Teamwork Pays Off in Knee Arthritis

Osteoarthritis patients who work with a pharmacist may improve joint function and pain

(RxWiki News) When it comes to your health, teamwork can pay off. If you have arthritis, you may have a better chance of improving your joint health if you work with a team of health care professionals.

Osteoarthritis patients may have better results when they work with a team of specialists.

In a recent study, patients who worked with a team that included a pharmacist had better joint function, joint pain, quality of care and quality of life.

"Ask your pharmacist for advice."

Osteoarthritis is the most common type of arthritis. As people grow older and the obesity problem continues, some research has predicted a 50 percent increase in the rate of osteoarthritis over the next couple decades.

"Many cases of knee osteoarthritis go undiagnosed and patients often do not receive timely care to relieve pain, improve function and prevent disability," said Carlo Marra, PharmD, PhD, of the University of British Columbia and lead author of the current study.

"Pharmacists are the most accessible health care professionals," said Beth Bolt, RPh, who was not involved in the study.

"This accessibility in the retail setting affords an excellent opportunity for pharmacists to provide osteoarthritis education and resources patients can use to make informed decisions about their treatment, including the appropriate use of prescription medications, over-the-counter drugs and dietary supplements. Pharmacists review medical history, drug profile, and allergy history, and screen for drug-drug interactions and possible contraindications," said Bolt.

For their research, Dr. Marra and colleagues studied the effects of including pharmacists in the care of knee arthritis patients.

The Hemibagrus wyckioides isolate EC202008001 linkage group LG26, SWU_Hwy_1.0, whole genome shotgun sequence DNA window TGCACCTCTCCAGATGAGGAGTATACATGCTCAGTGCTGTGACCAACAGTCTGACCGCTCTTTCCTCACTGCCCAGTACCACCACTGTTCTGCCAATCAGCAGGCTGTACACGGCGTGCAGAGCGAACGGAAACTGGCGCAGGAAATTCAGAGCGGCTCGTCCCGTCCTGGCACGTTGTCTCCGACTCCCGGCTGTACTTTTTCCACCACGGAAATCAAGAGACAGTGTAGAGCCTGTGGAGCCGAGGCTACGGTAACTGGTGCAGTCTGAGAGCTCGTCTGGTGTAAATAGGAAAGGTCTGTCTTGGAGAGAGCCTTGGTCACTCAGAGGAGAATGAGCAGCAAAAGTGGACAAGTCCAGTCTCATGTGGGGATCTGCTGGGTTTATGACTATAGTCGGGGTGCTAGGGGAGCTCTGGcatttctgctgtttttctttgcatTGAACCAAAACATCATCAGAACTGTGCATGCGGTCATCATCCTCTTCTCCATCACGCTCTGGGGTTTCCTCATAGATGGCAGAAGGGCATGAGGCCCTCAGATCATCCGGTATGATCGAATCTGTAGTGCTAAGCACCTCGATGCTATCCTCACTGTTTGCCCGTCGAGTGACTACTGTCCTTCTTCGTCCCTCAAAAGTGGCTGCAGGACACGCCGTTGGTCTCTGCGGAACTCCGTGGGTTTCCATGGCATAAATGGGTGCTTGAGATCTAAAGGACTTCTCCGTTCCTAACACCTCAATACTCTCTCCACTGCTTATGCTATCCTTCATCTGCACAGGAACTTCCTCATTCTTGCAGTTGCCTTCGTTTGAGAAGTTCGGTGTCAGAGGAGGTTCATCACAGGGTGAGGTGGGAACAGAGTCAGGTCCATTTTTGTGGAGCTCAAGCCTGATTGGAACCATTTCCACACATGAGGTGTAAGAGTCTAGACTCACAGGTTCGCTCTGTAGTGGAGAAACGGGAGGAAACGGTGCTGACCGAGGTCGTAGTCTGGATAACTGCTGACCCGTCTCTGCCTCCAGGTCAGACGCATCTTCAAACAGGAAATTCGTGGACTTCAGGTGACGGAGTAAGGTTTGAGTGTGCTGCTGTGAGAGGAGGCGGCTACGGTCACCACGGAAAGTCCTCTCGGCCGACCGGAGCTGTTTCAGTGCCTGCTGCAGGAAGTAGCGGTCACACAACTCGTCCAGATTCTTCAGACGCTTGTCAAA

The researchers asked 14 pharmacies to give patients a special therapy and 18 pharmacies to give normal care. Knee arthritis patients were split into the two treatment groups.

A total of 73 patients received treatment that included osteoarthritis screening questionnaires, education, management of painkiller drugs, physical therapy exercises and communication with a primary doctor. Another 66 patients were given only an educational booklet.

Dr. Marra and colleagues found that patients in the intervention group had much better osteoarthritis care than those who received normal care.

After three months and six months of treatment, patients in the intervention group had less pain and better function than patients receiving normal care.

"Our findings suggest that pharmacists can effectively initiate interventions that address the gaps in osteoarthritis patient care," said Dr. Marra.

As rates of osteoarthritis continue to rise, teamwork in health care may be a new way to prevent and treat knee osteoarthritis, Dr. Marra concluded.

This study was published August 28 in Arthritis Care & Research, a journal of the American College of Rheumatology.

Review Date: 
August 28, 2012